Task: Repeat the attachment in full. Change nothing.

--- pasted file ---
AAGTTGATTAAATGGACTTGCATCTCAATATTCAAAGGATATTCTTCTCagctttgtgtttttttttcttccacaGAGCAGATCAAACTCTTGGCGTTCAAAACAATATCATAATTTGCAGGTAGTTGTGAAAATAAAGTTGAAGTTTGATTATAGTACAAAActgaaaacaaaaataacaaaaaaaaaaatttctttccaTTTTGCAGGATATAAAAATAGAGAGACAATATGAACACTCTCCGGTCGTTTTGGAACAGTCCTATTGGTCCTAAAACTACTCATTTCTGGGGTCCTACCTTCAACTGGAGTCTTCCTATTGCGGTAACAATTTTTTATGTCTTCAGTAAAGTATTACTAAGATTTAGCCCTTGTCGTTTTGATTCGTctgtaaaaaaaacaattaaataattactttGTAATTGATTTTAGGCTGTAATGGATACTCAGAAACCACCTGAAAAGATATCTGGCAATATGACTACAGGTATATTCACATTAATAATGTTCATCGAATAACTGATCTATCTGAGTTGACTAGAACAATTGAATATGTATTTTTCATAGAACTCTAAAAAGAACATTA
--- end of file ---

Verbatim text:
AAGTTGATTAAATGGACTTGCATCTCAATATTCAAAGGATATTCTTCTCagctttgtgtttttttttcttccacaGAGCAGATCAAACTCTTGGCGTTCAAAACAATATCATAATTTGCAGGTAGTTGTGAAAATAAAGTTGAAGTTTGATTATAGTACAAAActgaaaacaaaaataacaaaaaaaaaaatttctttccaTTTTGCAGGATATAAAAATAGAGAGACAATATGAACACTCTCCGGTCGTTTTGGAACAGTCCTATTGGTCCTAAAACTACTCATTTCTGGGGTCCTACCTTCAACTGGAGTCTTCCTATTGCGGTAACAATTTTTTATGTCTTCAGTAAAGTATTACTAAGATTTAGCCCTTGTCGTTTTGATTCGTctgtaaaaaaaacaattaaataattactttGTAATTGATTTTAGGCTGTAATGGATACTCAGAAACCACCTGAAAAGATATCTGGCAATATGACTACAGGTATATTCACATTAATAATGTTCATCGAATAACTGATCTATCTGAGTTGACTAGAACAATTGAATATGTATTTTTCATAGAACTCTAAAAAGAACATTA